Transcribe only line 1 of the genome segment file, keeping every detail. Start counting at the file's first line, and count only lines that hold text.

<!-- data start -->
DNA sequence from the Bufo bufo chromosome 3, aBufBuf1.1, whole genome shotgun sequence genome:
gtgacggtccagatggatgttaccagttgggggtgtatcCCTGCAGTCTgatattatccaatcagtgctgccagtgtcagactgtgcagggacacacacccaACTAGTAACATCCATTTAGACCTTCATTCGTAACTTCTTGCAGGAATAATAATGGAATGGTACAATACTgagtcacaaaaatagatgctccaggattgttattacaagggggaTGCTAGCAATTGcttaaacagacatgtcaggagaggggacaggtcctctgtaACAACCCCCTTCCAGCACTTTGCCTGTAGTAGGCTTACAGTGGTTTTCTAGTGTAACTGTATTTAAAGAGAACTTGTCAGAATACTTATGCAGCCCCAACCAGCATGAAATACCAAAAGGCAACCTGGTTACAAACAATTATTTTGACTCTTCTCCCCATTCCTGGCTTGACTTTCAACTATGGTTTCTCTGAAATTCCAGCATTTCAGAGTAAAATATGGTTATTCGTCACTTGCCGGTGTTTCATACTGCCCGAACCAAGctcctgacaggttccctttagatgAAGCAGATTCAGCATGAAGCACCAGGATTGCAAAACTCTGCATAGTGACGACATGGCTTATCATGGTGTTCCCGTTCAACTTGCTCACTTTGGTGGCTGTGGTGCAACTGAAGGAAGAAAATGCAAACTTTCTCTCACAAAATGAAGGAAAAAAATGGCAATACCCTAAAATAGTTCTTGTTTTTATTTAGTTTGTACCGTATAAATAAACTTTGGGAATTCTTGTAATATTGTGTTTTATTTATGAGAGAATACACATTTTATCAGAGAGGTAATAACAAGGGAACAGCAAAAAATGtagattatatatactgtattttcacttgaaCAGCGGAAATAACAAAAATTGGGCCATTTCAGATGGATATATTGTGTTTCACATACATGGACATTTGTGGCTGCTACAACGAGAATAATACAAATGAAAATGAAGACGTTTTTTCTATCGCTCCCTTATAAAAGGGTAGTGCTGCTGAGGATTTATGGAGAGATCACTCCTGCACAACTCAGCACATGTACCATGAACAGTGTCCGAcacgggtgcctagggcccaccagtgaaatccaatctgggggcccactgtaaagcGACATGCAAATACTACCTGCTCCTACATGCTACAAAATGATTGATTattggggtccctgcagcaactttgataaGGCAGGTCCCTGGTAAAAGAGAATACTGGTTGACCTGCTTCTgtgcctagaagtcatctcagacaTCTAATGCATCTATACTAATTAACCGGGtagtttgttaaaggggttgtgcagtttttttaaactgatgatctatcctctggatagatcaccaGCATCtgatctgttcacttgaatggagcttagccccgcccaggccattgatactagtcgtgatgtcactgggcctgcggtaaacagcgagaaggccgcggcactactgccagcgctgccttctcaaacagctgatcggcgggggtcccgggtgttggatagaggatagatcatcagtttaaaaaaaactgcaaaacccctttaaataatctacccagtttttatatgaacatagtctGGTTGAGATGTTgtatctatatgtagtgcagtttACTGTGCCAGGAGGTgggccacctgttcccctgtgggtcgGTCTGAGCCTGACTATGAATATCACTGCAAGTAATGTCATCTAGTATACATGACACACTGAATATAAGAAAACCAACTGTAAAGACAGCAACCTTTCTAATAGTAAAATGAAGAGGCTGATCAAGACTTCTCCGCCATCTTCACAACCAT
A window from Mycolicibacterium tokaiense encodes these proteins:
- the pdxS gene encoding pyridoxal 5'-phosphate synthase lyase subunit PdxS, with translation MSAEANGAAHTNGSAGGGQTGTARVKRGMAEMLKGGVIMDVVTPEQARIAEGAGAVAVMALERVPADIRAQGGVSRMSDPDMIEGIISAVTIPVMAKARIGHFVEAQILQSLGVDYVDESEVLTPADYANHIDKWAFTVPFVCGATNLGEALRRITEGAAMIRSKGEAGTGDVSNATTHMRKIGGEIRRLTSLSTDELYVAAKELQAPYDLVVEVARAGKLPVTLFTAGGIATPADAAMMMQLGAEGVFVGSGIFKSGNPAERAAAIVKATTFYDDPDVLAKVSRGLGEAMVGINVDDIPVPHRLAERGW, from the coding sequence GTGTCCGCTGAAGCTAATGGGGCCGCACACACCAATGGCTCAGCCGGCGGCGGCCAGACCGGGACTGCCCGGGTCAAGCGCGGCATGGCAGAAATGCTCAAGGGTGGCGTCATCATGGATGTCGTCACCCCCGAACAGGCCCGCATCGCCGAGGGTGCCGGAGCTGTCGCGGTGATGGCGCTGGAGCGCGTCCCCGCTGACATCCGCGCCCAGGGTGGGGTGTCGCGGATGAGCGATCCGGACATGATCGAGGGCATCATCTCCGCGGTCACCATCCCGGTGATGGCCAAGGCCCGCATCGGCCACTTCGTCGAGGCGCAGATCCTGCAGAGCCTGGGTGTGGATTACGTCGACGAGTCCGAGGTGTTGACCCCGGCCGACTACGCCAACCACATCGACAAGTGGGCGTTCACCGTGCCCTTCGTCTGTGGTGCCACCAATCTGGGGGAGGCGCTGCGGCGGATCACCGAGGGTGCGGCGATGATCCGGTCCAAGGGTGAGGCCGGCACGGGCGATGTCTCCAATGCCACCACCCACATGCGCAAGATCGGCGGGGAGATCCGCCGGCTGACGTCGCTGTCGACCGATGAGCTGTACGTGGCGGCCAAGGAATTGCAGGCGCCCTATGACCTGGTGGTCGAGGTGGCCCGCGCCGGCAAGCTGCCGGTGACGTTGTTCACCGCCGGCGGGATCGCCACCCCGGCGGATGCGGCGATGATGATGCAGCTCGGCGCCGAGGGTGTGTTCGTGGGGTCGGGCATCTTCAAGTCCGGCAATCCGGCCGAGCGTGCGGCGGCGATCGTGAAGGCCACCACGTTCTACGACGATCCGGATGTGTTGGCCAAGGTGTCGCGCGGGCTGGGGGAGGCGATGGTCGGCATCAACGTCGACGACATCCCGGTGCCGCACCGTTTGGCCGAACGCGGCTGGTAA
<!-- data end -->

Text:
DNA sequence from the Bufo bufo chromosome 3, aBufBuf1.1, whole genome shotgun sequence genome: